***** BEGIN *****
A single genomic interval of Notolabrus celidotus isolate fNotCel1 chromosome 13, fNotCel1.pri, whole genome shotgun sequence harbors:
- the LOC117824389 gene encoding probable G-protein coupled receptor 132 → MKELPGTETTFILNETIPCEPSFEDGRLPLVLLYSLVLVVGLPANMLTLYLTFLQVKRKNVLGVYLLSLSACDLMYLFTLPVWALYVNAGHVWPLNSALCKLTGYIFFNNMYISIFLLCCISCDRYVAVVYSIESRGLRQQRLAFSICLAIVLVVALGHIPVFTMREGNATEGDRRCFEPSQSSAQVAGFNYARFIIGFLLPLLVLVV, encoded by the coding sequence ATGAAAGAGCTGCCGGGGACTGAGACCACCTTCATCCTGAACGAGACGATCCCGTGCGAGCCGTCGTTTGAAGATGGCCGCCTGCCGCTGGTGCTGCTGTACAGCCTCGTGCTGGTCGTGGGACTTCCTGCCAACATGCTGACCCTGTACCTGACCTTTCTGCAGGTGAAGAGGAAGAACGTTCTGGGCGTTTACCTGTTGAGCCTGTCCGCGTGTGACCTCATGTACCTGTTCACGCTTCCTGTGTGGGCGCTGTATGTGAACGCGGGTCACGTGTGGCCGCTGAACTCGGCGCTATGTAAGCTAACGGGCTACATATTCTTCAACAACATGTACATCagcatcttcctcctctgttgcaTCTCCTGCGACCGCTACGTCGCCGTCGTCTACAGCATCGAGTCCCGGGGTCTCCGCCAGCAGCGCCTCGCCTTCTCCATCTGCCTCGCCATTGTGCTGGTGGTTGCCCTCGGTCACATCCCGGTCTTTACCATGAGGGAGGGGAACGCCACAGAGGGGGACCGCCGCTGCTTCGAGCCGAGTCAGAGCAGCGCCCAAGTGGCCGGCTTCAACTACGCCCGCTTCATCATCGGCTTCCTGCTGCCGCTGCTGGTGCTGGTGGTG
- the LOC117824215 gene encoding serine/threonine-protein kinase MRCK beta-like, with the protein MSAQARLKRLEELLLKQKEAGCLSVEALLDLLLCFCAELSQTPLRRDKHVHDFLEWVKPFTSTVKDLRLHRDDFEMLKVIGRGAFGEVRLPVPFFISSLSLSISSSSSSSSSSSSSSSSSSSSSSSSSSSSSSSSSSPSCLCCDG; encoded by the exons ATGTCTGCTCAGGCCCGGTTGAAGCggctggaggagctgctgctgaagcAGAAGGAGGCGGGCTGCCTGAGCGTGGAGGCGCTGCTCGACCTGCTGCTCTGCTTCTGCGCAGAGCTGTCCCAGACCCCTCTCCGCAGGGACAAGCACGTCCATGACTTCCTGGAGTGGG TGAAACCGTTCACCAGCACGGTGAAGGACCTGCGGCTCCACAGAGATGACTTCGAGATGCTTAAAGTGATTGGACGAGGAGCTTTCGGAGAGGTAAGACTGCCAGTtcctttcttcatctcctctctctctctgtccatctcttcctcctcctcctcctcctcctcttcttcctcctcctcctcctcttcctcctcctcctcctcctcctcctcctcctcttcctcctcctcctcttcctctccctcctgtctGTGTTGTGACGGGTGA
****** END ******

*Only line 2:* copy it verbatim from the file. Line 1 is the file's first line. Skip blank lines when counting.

- the LOC117824389 gene encoding probable G-protein coupled receptor 132 → MKELPGTETTFILNETIPCEPSFEDGRLPLVLLYSLVLVVGLPANMLTLYLTFLQVKRKNVLGVYLLSLSACDLMYLFTLPVWALYVNAGHVWPLNSALCKLTGYIFFNNMYISIFLLCCISCDRYVAVVYSIESRGLRQQRLAFSICLAIVLVVALGHIPVFTMREGNATEGDRRCFEPSQSSAQVAGFNYARFIIGFLLPLLVLVV, encoded by the coding sequence ATGAAAGAGCTGCCGGGGACTGAGACCACCTTCATCCTGAACGAGACGATCCCGTGCGAGCCGTCGTTTGAAGATGGCCGCCTGCCGCTGGTGCTGCTGTACAGCCTCGTGCTGGTCGTGGGACTTCCTGCCAACATGCTGACCCTGTACCTGACCTTTCTGCAGGTGAAGAGGAAGAACGTTCTGGGCGTTTACCTGTTGAGCCTGTCCGCGTGTGACCTCATGTACCTGTTCACGCTTCCTGTGTGGGCGCTGTATGTGAACGCGGGTCACGTGTGGCCGCTGAACTCGGCGCTATGTAAGCTAACGGGCTACATATTCTTCAACAACATGTACATCagcatcttcctcctctgttgcaTCTCCTGCGACCGCTACGTCGCCGTCGTCTACAGCATCGAGTCCCGGGGTCTCCGCCAGCAGCGCCTCGCCTTCTCCATCTGCCTCGCCATTGTGCTGGTGGTTGCCCTCGGTCACATCCCGGTCTTTACCATGAGGGAGGGGAACGCCACAGAGGGGGACCGCCGCTGCTTCGAGCCGAGTCAGAGCAGCGCCCAAGTGGCCGGCTTCAACTACGCCCGCTTCATCATCGGCTTCCTGCTGCCGCTGCTGGTGCTGGTGGTG